Ideology, a form of social or political philosophy in which practical elements are as prominent as theoretical ones. It is a system of ideas that aspires both to explain the world and to change it. This article describes the nature, history, and significance of ideologies in terms of the philosophical, political, and international contexts in which they have arisen.
Evolution - Evolution - History of evolutionary theory: All human cultures have developed their own explanations for the origin of the world and of human beings and other creatures. Traditional Judaism and Christianity explain the origin of living beings and their adaptations to their environments—wings, gills, hands, flowers—as the handiwork of an omniscient God.
Theory of evolution Evolution of human beings over millions of years from ape-like ancestors. In 1859, a British man called Charles Darwin. published a book called 'On the Origin of Species'.
Robert Eccleshall in his noted article Liberalism has stated that liberalism, in ultimate analysis, is a political ideology intimately associated with the birth and evolution of the capitalist world. So we can say that as a political ideology liberalism means to pursue policies of freedom in political and economic spheres and clear restrictions on the activities of state authority.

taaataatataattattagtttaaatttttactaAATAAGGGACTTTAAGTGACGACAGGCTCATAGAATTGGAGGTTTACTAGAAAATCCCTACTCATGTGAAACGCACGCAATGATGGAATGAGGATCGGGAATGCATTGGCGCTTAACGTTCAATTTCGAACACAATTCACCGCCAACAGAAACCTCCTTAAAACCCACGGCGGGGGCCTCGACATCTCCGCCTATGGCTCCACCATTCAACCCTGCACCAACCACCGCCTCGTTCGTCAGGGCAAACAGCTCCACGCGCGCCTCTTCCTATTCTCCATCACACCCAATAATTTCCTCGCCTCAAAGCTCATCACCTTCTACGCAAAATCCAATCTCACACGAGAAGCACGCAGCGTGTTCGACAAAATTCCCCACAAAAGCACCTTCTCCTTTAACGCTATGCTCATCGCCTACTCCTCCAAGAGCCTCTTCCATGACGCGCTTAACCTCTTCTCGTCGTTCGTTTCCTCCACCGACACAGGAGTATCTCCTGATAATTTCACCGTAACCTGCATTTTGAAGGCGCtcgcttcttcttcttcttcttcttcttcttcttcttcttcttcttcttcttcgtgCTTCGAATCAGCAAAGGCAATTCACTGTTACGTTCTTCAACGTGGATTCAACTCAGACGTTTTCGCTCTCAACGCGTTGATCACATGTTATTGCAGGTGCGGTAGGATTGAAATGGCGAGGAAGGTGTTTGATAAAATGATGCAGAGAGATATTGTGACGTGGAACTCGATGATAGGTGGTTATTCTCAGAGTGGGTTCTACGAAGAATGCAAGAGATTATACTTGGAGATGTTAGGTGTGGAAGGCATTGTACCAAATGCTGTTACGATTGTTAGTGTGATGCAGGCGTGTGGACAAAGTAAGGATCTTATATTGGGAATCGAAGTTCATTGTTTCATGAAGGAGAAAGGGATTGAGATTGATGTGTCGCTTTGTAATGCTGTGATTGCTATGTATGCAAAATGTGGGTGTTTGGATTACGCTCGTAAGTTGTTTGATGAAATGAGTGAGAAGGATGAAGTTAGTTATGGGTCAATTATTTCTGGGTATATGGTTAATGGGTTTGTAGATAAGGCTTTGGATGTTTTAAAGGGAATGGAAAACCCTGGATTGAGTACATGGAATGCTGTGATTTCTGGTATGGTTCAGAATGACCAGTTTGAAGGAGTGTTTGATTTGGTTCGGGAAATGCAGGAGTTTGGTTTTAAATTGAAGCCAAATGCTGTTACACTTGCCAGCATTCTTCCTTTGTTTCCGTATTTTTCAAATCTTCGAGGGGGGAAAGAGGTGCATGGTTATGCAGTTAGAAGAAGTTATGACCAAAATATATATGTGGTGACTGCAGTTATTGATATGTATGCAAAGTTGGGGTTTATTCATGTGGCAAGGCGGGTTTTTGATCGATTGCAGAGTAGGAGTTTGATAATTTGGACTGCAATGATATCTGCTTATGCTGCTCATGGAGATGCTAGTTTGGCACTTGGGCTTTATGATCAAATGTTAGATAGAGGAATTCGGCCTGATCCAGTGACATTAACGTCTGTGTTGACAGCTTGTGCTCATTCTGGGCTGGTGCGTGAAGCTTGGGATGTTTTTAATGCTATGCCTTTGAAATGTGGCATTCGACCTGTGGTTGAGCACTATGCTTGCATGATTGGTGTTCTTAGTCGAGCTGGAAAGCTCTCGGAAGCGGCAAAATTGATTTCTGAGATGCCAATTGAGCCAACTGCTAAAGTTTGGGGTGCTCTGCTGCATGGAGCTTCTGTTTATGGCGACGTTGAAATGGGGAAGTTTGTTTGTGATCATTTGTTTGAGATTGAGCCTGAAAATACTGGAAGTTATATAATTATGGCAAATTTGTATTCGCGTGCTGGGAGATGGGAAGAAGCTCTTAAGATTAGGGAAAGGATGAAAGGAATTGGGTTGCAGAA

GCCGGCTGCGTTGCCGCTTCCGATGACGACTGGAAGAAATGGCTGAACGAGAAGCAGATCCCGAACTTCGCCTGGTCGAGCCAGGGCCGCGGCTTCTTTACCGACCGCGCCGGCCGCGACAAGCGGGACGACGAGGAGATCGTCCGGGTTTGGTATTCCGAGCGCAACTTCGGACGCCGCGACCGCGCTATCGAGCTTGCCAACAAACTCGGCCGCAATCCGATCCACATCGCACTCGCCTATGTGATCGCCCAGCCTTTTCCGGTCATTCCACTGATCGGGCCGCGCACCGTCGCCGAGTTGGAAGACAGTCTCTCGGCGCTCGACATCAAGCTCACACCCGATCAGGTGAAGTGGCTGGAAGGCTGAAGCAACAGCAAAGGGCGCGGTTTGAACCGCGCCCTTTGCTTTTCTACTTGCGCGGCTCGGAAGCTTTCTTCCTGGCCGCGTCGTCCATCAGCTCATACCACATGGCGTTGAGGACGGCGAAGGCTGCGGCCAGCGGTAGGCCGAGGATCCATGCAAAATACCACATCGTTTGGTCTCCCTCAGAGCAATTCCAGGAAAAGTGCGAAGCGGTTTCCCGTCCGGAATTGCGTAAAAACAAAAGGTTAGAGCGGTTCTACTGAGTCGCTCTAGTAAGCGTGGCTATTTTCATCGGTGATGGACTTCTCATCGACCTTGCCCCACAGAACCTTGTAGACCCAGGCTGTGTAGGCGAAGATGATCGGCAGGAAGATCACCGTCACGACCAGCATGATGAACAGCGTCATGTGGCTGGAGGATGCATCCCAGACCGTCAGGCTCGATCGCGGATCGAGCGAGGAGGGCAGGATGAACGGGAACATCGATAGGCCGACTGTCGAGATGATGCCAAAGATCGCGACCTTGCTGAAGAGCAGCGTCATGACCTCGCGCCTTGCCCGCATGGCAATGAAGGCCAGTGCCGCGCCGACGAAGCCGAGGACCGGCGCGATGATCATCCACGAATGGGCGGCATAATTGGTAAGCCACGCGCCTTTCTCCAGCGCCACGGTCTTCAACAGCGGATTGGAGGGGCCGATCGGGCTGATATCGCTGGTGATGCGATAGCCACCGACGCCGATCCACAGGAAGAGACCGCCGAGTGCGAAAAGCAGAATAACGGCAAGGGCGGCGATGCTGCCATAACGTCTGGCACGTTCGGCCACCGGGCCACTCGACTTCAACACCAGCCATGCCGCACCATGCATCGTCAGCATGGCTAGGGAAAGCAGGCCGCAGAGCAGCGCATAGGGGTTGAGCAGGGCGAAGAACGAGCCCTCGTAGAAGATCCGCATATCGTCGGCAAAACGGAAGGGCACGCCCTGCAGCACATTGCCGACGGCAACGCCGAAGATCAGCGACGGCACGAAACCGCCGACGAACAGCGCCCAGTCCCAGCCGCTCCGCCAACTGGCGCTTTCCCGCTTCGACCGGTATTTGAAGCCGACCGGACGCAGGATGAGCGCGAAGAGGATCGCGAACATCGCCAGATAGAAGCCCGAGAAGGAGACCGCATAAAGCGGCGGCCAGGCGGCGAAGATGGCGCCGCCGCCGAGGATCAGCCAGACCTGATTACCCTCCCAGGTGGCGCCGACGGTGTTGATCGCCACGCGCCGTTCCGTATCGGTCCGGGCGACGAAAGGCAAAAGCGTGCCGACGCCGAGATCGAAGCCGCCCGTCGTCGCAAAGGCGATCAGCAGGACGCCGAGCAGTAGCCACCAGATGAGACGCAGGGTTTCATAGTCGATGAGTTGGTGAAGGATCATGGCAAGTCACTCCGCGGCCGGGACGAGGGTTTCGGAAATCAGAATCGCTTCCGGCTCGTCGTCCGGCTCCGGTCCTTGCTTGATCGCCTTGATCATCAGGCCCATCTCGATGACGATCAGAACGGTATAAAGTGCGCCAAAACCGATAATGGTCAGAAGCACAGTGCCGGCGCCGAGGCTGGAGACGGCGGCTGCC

A lmost 160 years after Charles Darwin publicized his groundbreaking theory on the development of life, Americans are still arguing about evolution. In spite of the fact that evolutionary theory is accepted by all but a small number of scientists, it continues to be rejected by many Americans. In fact, about one-in-five U.S. adults reject the basic idea that life on Earth has evolved at all.
WHAT IS IDEOLOGY? John Levi Martin University of Chicago, Chicago, Illinois, United States of America. Abstract Political ideology has been a confusing topic for social analysts, and those who attempted to eschew judgmental reductions of others’ conceptions and develop a non-polemical.
The Ideology of Racism: Misusing Science to Justify Racial Discrimination. By William H. Tucker; In his exceptionally insightful book, Racism: A Short History, Stanford University historian George M. Fredrickson notes the paradox that notions of human equality were the necessary precondition to the emergence of racism.
In this essay and presentation, Dr. Nichols explored his views about how ideas and ideologies evolve over time, noting his own model as one premised on a vision of punctuated equilibrium.